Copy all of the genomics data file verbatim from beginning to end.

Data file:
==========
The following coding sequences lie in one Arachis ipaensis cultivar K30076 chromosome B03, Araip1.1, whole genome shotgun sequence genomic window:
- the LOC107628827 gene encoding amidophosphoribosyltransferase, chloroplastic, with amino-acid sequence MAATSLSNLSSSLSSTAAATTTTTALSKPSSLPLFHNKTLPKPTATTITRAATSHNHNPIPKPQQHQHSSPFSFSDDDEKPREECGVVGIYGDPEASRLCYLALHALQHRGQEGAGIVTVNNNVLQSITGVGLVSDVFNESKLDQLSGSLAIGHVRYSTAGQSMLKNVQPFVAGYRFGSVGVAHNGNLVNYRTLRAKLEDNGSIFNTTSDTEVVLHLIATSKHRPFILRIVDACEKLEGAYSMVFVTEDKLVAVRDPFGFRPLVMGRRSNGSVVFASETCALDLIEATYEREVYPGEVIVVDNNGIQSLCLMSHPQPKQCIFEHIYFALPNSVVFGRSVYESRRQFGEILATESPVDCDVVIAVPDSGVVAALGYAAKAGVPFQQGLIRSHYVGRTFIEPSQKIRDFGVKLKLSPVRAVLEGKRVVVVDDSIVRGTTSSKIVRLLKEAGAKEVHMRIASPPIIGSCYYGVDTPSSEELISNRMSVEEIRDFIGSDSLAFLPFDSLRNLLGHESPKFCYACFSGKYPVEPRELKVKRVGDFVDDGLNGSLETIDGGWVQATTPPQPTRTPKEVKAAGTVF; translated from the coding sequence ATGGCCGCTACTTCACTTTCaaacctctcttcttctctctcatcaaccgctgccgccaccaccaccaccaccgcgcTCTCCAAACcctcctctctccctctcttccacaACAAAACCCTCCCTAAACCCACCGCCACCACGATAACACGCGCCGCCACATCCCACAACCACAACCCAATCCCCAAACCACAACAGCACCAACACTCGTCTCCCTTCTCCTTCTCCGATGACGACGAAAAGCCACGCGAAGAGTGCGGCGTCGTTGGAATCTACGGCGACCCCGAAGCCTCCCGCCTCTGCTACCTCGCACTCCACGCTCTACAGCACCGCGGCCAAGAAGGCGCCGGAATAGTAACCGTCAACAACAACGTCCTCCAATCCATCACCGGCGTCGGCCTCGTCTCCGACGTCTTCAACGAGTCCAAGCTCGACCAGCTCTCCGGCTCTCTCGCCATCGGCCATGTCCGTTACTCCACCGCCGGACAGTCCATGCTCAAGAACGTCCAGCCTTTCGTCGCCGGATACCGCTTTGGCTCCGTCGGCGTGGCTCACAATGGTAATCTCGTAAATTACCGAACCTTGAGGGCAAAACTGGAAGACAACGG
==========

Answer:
The following coding sequences lie in one Arachis ipaensis cultivar K30076 chromosome B03, Araip1.1, whole genome shotgun sequence genomic window:
- the LOC107628827 gene encoding amidophosphoribosyltransferase, chloroplastic, with amino-acid sequence MAATSLSNLSSSLSSTAAATTTTTALSKPSSLPLFHNKTLPKPTATTITRAATSHNHNPIPKPQQHQHSSPFSFSDDDEKPREECGVVGIYGDPEASRLCYLALHALQHRGQEGAGIVTVNNNVLQSITGVGLVSDVFNESKLDQLSGSLAIGHVRYSTAGQSMLKNVQPFVAGYRFGSVGVAHNGNLVNYRTLRAKLEDNGSIFNTTSDTEVVLHLIATSKHRPFILRIVDACEKLEGAYSMVFVTEDKLVAVRDPFGFRPLVMGRRSNGSVVFASETCALDLIEATYEREVYPGEVIVVDNNGIQSLCLMSHPQPKQCIFEHIYFALPNSVVFGRSVYESRRQFGEILATESPVDCDVVIAVPDSGVVAALGYAAKAGVPFQQGLIRSHYVGRTFIEPSQKIRDFGVKLKLSPVRAVLEGKRVVVVDDSIVRGTTSSKIVRLLKEAGAKEVHMRIASPPIIGSCYYGVDTPSSEELISNRMSVEEIRDFIGSDSLAFLPFDSLRNLLGHESPKFCYACFSGKYPVEPRELKVKRVGDFVDDGLNGSLETIDGGWVQATTPPQPTRTPKEVKAAGTVF; translated from the coding sequence ATGGCCGCTACTTCACTTTCaaacctctcttcttctctctcatcaaccgctgccgccaccaccaccaccaccgcgcTCTCCAAACcctcctctctccctctcttccacaACAAAACCCTCCCTAAACCCACCGCCACCACGATAACACGCGCCGCCACATCCCACAACCACAACCCAATCCCCAAACCACAACAGCACCAACACTCGTCTCCCTTCTCCTTCTCCGATGACGACGAAAAGCCACGCGAAGAGTGCGGCGTCGTTGGAATCTACGGCGACCCCGAAGCCTCCCGCCTCTGCTACCTCGCACTCCACGCTCTACAGCACCGCGGCCAAGAAGGCGCCGGAATAGTAACCGTCAACAACAACGTCCTCCAATCCATCACCGGCGTCGGCCTCGTCTCCGACGTCTTCAACGAGTCCAAGCTCGACCAGCTCTCCGGCTCTCTCGCCATCGGCCATGTCCGTTACTCCACCGCCGGACAGTCCATGCTCAAGAACGTCCAGCCTTTCGTCGCCGGATACCGCTTTGGCTCCGTCGGCGTGGCTCACAATGGTAATCTCGTAAATTACCGAACCTTGAGGGCAAAACTGGAAGACAACGG